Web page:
Detroit Mercy AD Denies WBB Team Forced Players to Play Through Injuries

Last week, the University of Detroit Mercy athletic director Robert Vowels shared details into the school’s internal investigation against women’s basketball head coach AnnMarie Gilbert for allegations that her program disregarded COVID-19 protocol and she forced players to practice injured, among other claims.

The results of the internal investigation, outlined by The Detroit Free Press, found “the most serious allegations were found to be false and unsubstantiated,” Vowels said.

detroitDespite the school investigation, The Detroit Free Press reported that, according to one former player, Gilbert forced her to practice while awaiting test results for cancer and make a road trip while sick. Additionally, The Free Press reported that the team’s athletic trainer told the same player to lie about not having COVID-19 symptoms when she felt ill. Both of these claims by The Free Press have been confirmed by multiple sources, the outlet reported.

“(Gilbert) always told me I could come to her whenever,” the player said last weekend evening to The Free Press under the condition of anonymity. “She didn’t even do anything for me. … It was just a constant belittling and just not even caring about my health, and that’s something I take very seriously.”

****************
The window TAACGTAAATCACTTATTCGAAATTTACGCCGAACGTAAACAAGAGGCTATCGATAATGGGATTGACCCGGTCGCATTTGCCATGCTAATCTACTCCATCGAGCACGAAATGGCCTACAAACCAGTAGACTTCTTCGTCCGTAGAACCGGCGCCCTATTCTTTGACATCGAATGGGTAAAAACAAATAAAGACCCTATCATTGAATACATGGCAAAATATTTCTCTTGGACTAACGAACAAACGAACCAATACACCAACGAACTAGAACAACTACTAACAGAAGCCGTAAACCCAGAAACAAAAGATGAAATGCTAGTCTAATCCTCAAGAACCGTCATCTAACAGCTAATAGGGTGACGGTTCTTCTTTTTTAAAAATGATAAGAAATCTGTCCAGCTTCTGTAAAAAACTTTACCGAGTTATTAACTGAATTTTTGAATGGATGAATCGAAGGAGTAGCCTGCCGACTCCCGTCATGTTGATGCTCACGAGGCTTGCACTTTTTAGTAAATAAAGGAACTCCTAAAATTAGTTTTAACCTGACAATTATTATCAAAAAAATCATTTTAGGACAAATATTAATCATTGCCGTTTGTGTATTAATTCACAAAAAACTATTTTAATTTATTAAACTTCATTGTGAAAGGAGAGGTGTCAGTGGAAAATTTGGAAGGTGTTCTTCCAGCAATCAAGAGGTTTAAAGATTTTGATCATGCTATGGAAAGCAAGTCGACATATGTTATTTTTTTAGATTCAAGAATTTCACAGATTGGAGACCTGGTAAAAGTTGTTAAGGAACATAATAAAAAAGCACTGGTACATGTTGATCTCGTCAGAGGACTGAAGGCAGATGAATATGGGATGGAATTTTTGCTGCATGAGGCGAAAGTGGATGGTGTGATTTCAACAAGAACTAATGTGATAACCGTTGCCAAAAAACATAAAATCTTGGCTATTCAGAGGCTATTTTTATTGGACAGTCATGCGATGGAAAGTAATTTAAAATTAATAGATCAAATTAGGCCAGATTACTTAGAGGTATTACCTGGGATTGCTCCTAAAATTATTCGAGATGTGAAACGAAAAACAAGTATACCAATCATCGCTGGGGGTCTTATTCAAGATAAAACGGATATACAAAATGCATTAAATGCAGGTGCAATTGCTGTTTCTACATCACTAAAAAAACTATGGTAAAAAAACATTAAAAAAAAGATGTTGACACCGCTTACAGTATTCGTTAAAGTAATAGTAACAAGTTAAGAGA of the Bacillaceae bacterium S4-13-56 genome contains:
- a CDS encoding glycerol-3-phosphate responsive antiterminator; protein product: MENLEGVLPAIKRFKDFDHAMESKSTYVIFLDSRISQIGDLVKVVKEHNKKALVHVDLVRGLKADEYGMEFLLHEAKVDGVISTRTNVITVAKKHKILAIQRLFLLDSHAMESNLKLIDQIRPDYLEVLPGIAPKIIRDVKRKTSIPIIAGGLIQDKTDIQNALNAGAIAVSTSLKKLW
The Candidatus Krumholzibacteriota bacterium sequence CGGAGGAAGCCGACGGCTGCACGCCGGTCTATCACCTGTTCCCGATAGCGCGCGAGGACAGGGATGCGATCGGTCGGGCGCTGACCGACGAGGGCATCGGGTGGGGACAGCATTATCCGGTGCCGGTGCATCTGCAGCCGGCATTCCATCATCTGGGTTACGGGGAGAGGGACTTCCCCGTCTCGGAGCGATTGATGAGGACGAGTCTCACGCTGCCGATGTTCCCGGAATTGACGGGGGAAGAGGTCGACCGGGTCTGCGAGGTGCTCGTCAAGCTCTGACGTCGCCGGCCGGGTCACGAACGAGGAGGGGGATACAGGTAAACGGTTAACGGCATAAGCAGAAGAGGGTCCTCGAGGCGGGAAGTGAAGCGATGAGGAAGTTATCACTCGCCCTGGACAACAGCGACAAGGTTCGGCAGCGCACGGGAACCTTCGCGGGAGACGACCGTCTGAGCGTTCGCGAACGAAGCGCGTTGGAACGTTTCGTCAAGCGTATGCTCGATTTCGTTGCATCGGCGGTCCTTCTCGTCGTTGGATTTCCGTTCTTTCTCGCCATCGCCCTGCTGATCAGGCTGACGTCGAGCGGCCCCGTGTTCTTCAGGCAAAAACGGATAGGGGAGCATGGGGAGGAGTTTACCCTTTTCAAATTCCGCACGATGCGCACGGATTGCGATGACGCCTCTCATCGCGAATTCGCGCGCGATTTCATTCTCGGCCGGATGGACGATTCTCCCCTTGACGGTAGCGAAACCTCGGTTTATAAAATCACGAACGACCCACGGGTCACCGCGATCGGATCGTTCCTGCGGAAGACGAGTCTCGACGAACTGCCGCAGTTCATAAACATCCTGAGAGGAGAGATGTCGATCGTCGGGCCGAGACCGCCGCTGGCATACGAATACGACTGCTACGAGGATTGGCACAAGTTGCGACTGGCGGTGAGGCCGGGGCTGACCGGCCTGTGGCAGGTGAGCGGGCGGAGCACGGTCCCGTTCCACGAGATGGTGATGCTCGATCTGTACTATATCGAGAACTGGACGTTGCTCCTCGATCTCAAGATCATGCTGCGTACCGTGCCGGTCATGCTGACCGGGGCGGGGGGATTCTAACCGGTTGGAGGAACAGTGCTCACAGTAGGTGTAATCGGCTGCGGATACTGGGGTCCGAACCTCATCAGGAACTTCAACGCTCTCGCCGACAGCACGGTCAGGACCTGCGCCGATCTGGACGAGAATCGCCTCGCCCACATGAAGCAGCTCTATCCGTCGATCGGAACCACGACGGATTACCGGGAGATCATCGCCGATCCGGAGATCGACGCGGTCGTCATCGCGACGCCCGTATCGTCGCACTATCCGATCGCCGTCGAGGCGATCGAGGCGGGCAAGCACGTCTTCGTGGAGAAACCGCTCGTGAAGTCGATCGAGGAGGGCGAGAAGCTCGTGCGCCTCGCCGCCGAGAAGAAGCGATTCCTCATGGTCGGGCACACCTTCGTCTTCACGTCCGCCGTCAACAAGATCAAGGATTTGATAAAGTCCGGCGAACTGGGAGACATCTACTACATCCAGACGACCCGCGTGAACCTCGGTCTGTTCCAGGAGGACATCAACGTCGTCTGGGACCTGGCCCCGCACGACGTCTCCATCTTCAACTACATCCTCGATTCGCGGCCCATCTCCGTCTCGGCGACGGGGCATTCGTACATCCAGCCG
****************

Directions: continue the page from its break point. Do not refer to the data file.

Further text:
Both Gilbert and Vowels, according to The Free Press, denied players were forced to work out or play while injured.

“Again, that was not substantiated,” Vowels said to The Free Press. “Injuries occurred, but they were properly addressed. No player ever — I repeat, ever — played who hadn’t been cleared to play on the daily injury sheet.”

» ALSO SEE: HBCU Tennesse State May Add Men’s & Women’s Hockey

“No one was forced to travel, no one was made to travel. We had enough players to travel and compete with a healthy team. A lot of times, individuals don’t want to forego or miss games,” Gilbert said to The Free Press. “But between the trainer and the player, they talk about that. And as Robert Vowels said, we don’t force anyone to play or participate that is not able to do so.”

To read the full story from The Detroit Free Press, click here